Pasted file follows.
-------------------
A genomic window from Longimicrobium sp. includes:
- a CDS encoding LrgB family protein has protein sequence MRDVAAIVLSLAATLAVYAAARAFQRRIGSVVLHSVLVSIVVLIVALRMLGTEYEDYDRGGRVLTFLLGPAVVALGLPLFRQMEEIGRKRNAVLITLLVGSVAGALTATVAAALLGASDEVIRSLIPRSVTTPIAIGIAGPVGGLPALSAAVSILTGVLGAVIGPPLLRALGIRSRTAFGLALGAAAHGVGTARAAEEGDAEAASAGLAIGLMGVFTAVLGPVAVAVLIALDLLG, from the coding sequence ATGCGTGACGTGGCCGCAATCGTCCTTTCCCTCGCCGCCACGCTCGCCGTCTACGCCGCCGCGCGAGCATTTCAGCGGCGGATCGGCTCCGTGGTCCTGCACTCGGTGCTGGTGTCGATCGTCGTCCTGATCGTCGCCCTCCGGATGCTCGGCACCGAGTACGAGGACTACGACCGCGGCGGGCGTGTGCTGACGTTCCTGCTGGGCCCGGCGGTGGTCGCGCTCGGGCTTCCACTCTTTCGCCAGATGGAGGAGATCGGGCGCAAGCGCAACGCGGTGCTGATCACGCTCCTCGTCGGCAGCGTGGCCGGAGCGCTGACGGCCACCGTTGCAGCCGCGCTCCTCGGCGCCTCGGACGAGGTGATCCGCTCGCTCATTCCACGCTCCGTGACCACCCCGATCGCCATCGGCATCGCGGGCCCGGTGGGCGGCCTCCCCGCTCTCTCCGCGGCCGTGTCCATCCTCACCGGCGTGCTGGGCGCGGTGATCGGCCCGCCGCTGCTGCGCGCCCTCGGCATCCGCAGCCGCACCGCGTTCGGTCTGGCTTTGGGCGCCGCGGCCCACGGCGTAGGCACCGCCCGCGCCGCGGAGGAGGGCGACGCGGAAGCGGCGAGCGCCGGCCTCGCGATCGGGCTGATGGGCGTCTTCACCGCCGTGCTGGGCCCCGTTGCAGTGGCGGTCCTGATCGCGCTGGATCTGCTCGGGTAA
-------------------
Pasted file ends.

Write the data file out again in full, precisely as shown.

A genomic window from Longimicrobium sp. includes:
- a CDS encoding LrgB family protein has protein sequence MRDVAAIVLSLAATLAVYAAARAFQRRIGSVVLHSVLVSIVVLIVALRMLGTEYEDYDRGGRVLTFLLGPAVVALGLPLFRQMEEIGRKRNAVLITLLVGSVAGALTATVAAALLGASDEVIRSLIPRSVTTPIAIGIAGPVGGLPALSAAVSILTGVLGAVIGPPLLRALGIRSRTAFGLALGAAAHGVGTARAAEEGDAEAASAGLAIGLMGVFTAVLGPVAVAVLIALDLLG, from the coding sequence ATGCGTGACGTGGCCGCAATCGTCCTTTCCCTCGCCGCCACGCTCGCCGTCTACGCCGCCGCGCGAGCATTTCAGCGGCGGATCGGCTCCGTGGTCCTGCACTCGGTGCTGGTGTCGATCGTCGTCCTGATCGTCGCCCTCCGGATGCTCGGCACCGAGTACGAGGACTACGACCGCGGCGGGCGTGTGCTGACGTTCCTGCTGGGCCCGGCGGTGGTCGCGCTCGGGCTTCCACTCTTTCGCCAGATGGAGGAGATCGGGCGCAAGCGCAACGCGGTGCTGATCACGCTCCTCGTCGGCAGCGTGGCCGGAGCGCTGACGGCCACCGTTGCAGCCGCGCTCCTCGGCGCCTCGGACGAGGTGATCCGCTCGCTCATTCCACGCTCCGTGACCACCCCGATCGCCATCGGCATCGCGGGCCCGGTGGGCGGCCTCCCCGCTCTCTCCGCGGCCGTGTCCATCCTCACCGGCGTGCTGGGCGCGGTGATCGGCCCGCCGCTGCTGCGCGCCCTCGGCATCCGCAGCCGCACCGCGTTCGGTCTGGCTTTGGGCGCCGCGGCCCACGGCGTAGGCACCGCCCGCGCCGCGGAGGAGGGCGACGCGGAAGCGGCGAGCGCCGGCCTCGCGATCGGGCTGATGGGCGTCTTCACCGCCGTGCTGGGCCCCGTTGCAGTGGCGGTCCTGATCGCGCTGGATCTGCTCGGGTAA